The Associated Press
Aug. 30, 2017
Harvey knocks out more refineries, shifting global oil flows
DALLAS (AP) — With more refineries shutting down along the Gulf Coast, Hurricane Harvey will likely cause temporary shifts in the flow of oil and gasoline around the world. The storm has taken down a huge chunk of U.S. refining capacity, and it will be days or even weeks before the energy sector in the southeast Texas Gulf Coast is back to normal operations. Meanwhile, gasoline prices continue to rise and could get worse before they get better.
Trump order undermines rebuilding better for future floods
WASHINGTON (AP) — President Donald Trump's decision to roll back an order by his predecessor on building in flood plains has new resonance with much of the Texas Gulf Coast and Houston under water in the wake of Harvey. The 2015 order revoked by Trump two weeks ago would have made it easier for storm-ravaged communities to use federal emergency aid to rebuild roads and bridges to better withstand future disasters.
Trump pushes tax overhaul to 'bring back Main Street'
SPRINGFIELD, Mo. (AP) — President Donald Trump says that his push to overhaul the nation's tax code will "bring back Main Street by reducing the crushing tax burden." He's offering a populist appeal for a still-forming tax plan that would heavily benefit corporate America. Trump has kicked off the lobbying effort for a tax overhaul at an event in Springfield, Missouri.
US clears breakthrough gene therapy for childhood leukemia
WASHINGTON (AP) — The U.S. has cleared a breakthrough cancer treatment that uses gene therapy to turn patients' own blood cells into assassins that attack childhood leukemia. The Food and Drug Administration calls it a historic approval. Maker Novartis Pharmaceuticals says the onetime infusion will cost $475,000 but that patients won't pay if they don't show a response within a month.
Waiting, watching: Business owners worry about Harvey damage
For five days, small business owners in and around Houston were in limbo, not knowing if their companies had been damaged or flooded by Harvey. Some owners tried to keep an eye on their businesses with surveillance cameras. But many were without any information until they got a break in the weather and they started being able to assess the damage.
What grocery shoppers want: Low prices, one-stop shopping
NEW YORK (AP) — Lower prices and convenience are high on the shopping list of what people want when it comes to groceries. The splashy price cuts Amazon made as the new owner of Whole Foods attracted some curious customers. But whether shoppers who found cheaper alternatives to Whole Foods will come back, or those who never visited will give it a try, may help determine what kind of effect the deal has on how and where people do their grocery shopping.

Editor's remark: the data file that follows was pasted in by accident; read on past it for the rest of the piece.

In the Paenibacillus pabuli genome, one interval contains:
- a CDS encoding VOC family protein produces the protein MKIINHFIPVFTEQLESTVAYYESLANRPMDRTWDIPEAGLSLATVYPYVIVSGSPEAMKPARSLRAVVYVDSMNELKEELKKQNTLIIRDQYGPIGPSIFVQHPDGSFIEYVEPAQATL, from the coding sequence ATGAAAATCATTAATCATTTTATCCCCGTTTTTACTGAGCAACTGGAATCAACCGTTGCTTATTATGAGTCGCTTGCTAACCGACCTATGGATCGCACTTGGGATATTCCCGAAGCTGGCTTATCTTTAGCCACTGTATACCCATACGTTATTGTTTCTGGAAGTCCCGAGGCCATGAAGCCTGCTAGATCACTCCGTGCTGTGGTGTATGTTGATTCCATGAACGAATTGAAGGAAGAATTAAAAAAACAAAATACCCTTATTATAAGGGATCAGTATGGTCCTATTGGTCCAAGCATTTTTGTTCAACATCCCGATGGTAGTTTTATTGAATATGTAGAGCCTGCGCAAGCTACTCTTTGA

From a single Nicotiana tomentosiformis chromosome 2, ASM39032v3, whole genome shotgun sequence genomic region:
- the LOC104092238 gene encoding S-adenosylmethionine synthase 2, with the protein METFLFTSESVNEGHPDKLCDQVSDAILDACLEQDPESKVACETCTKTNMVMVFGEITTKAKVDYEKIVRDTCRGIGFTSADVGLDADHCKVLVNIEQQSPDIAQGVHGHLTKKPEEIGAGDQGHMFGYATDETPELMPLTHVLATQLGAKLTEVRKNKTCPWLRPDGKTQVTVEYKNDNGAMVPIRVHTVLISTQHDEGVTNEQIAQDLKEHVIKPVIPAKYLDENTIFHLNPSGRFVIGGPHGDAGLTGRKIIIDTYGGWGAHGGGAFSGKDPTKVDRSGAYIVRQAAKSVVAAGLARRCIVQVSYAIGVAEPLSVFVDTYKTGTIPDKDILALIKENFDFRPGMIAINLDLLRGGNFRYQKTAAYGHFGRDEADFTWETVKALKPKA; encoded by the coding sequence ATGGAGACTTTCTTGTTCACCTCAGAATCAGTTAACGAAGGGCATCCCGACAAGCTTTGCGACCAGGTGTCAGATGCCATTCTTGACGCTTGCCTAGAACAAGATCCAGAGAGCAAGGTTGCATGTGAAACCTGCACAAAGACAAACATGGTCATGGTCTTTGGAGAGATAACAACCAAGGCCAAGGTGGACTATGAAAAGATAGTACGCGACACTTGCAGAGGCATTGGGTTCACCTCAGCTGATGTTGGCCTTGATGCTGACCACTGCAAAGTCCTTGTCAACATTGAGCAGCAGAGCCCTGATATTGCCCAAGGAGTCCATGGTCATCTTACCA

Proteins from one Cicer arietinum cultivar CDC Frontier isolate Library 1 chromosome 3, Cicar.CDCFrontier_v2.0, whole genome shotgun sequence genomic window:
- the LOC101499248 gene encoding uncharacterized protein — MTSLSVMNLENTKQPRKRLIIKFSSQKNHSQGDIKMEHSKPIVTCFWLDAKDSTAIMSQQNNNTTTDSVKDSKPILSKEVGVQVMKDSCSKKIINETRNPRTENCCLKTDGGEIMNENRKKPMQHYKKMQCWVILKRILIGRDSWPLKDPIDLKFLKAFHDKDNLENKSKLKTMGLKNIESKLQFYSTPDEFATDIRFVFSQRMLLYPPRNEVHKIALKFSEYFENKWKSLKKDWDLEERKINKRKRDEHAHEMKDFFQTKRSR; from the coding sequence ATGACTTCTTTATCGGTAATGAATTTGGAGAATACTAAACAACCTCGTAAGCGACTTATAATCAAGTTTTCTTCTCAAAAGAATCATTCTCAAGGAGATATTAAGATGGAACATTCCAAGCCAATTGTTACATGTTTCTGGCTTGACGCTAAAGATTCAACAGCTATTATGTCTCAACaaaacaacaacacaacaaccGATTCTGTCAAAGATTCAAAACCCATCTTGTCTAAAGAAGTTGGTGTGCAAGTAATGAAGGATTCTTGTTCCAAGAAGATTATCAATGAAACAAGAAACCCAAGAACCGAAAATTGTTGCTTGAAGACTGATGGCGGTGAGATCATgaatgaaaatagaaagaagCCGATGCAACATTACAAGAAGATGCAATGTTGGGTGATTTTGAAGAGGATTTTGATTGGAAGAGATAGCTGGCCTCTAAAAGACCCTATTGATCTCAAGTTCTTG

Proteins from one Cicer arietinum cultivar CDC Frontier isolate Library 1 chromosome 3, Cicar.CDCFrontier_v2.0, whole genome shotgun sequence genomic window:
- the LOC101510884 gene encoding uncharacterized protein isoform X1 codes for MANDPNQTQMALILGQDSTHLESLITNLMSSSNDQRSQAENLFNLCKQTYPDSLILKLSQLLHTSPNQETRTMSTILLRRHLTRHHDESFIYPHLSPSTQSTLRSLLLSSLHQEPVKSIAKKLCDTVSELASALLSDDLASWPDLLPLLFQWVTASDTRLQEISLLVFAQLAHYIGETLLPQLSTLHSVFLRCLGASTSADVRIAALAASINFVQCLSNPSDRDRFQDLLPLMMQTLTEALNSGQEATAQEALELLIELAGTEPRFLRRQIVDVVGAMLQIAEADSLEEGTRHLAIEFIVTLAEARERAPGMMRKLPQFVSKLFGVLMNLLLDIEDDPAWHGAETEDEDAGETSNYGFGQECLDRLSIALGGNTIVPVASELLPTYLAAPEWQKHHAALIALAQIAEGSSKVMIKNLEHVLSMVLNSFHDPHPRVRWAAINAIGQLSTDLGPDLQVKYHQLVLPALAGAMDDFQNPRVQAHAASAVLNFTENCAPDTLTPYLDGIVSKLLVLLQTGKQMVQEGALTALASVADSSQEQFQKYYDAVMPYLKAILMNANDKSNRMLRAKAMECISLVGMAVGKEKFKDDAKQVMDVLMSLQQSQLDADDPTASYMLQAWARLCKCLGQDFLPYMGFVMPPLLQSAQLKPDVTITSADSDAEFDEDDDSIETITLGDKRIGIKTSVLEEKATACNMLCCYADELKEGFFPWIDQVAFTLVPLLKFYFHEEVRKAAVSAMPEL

EPA grants fuel waivers for Gulf Coast, Southeastern states
WASHINGTON (AP) — The Environmental Protection Agency has issued emergency waivers allowing states from Maryland to Texas to ignore some clean-air requirements for gasoline. The move is intended to ensure an adequate fuel supply despite disruptions caused by Harvey. EPA Administrator Scott Pruitt says the waivers issued Wednesday will help ensure an adequate supply of fuel throughout the South, Southeast and Mid-Atlantic.
New Uber CEO says company must change to get to next level
SAN FRANCISCO (AP) — New Uber CEO Dara Khosrowshahi told company employees Wednesday that Uber must change, and what got it to this point won't get it to the next level. Khosrowshahi, who was CEO of Expedia, spoke at Uber's San Francisco headquarters three days after Uber's board offered him the job.
The Standard & Poor's 500 index climbed 11.29 points, or 0.5 percent, to 2,457.59. The Dow Jones industrial average picked up 27.06 points, or 0.1 percent, to 21,892.43. The Nasdaq composite gained 66.42 points, or 1.1 percent, to 6,368.31 as technology companies rose for the third day in a row. The Russell 2000 index of smaller-company stocks added 7.64 points, or 0.6 percent, to 1,391.32.
Wholesale gasoline rose another 10 cents, or 5.7 percent, to $1.88 a gallon. Benchmark U.S. crude lost 48 cents, or 1 percent, to $45.96 a barrel in New York. Brent crude, the international standard, fell $1.14, or 2.2 percent, to $50.86 a barrel in London. Heating oil added 1 cent to $1.67 a gallon. Natural gas lost 4 cents to $2.94 per 1,000 cubic feet.